Thurs 24th September

A 5am start. Dropped the car off at Exeter airport and joined the flight to Edinburgh where another hire car awaits, and we set off for Perth…

A New Country House

Given the commanding panoramic views of the surrounding countryside it is no surprise that the elevated hillside location of this, our first house of the day, near Perth, has been the site of a dwelling for at least five centuries, and probably a great deal longer.

If you were a wealthy landowner and wanted to keep an eye on who was coming to depose you, whether they be newly landed from mainland Europe, the English from down south, or raiders from the Highlands to the north, you couldn’t pick a better spot to protect you and your own.

Appropriately then, this new house – at least the third to occupy the site – is built in the Scots Baronial style, an architectural movement that began in the mid 18th century which revived the defensive towers and battlements of the castles and tower houses of past.

A tall conical roofed tower standing in the garden – all that remains of an earlier house in the same style that burnt down in the early 20th century – providing the inspiration for the design.

With its painted harling (roughcast) clad walls, beautiful carved stone door surrounds, towers and battlements, it appears to be a traditional solid stone structure, but is in fact built using modern lightweight timber frame construction, and is a well insulated, highly energy efficient building.

Although it appears grand and imposing, at 650m2 this house is more on the scale of a large country house than a castle. Its dominant massing is the result of its traditional narrow, single room deep footprint, and steeply pitched roof which results in a high ridge line.

In fitting with a traditional country house, the interiors are elegantly proportioned, with period plaster mouldings, panelled doors and traditional paint colours.

There is a vast dining hall, spacious open plan kitchen breakfast room, and a grand drawing room. Designed on a split level there is also a lower ground floor flat reached via a spiral staircase.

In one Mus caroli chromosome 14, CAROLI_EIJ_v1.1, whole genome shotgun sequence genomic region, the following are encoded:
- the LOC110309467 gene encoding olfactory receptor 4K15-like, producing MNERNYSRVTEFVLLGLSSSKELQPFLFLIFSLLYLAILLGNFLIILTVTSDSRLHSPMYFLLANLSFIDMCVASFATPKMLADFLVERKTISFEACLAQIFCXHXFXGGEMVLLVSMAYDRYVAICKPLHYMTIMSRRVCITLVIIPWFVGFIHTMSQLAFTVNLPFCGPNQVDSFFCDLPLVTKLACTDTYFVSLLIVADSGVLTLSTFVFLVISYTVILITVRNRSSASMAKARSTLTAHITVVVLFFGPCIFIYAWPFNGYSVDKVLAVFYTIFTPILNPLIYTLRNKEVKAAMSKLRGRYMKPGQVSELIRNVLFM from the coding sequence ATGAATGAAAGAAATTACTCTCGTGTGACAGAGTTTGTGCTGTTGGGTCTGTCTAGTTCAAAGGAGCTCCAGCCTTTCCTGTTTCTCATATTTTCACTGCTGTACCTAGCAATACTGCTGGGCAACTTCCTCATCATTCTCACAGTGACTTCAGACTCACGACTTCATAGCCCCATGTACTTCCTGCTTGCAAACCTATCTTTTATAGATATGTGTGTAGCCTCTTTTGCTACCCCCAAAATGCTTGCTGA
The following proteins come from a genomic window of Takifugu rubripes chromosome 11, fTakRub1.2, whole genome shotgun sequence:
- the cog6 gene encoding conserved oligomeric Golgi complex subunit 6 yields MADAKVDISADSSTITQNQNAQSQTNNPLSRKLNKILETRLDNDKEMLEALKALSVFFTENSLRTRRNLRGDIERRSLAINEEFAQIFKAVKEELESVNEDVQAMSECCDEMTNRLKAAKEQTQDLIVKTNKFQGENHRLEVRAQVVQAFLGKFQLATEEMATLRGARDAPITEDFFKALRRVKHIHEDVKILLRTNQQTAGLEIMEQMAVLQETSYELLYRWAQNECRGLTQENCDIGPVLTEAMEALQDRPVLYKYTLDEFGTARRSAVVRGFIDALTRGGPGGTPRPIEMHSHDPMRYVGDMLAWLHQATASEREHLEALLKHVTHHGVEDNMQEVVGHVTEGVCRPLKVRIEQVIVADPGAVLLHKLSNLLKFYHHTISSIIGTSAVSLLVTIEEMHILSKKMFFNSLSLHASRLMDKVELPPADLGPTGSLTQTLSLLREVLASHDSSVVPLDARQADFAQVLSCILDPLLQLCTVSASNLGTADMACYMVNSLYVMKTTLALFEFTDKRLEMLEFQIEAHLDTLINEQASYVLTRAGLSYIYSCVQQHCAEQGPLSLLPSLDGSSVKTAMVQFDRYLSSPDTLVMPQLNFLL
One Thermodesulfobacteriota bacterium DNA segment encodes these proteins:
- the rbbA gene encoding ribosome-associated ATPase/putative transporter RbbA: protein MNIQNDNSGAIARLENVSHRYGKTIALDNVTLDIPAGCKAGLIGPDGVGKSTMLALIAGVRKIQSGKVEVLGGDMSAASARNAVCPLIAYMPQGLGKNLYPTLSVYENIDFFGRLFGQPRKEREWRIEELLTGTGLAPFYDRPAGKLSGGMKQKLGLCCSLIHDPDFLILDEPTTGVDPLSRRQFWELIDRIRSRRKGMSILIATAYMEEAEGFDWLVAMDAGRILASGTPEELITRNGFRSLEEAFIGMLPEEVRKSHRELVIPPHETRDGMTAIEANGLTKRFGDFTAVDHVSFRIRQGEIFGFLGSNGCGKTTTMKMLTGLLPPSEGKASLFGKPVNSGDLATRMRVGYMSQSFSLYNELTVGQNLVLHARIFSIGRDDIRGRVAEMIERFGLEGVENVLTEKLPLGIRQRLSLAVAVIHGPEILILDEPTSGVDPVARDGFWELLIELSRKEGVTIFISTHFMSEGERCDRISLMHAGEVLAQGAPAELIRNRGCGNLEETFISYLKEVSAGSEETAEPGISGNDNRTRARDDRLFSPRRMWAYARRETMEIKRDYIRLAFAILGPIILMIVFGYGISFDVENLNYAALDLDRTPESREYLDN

Although most of the reception rooms are on the ground floor, there is also a very large games room on the first floor, complete with billiards table.

An Upside Down Suburban Eco Home

A drive across the beautiful Southern Highlands took us to the north of Glasgow to Bearsden, one of the city’s nicer suburbs and the location of the second house of the day.

Built in place of a ramshackle bungalow within a road of two storey houses, this contemporary style two storey property sits on a sloping site and backs onto a small park that marks the route of the Antonine Wall – built in 140-142 AD and once the frontier of the Roman Empire.

The owners set out to create a low maintenance, energy efficient family home on a relatively modest budget and the flat roofed upside down house, built using permanent insulated formwork construction has achieved just that.

The design is built over three storeys, with a semi basement garage built into the slope of the site, bedrooms at ground floor/garden level and a large, open plan kitchen, dining and living space on the top floor, enjoying remarkable views over the countryside and almost the whole of the city of Glasgow in the distance.

Highly insulated and extremely airtight, the house is heated via an air to water heat pump located at the end of the garden, which powers a warm water underfloor heating system.

This is a good model for future urban housing. The deisgn is sustainable in every way. Highly energy efficient, it also makes the very most of a relatively small footprint thanks to its multi-storey design, and maximum use of its built volume because of the rooms within the flat roofspace.

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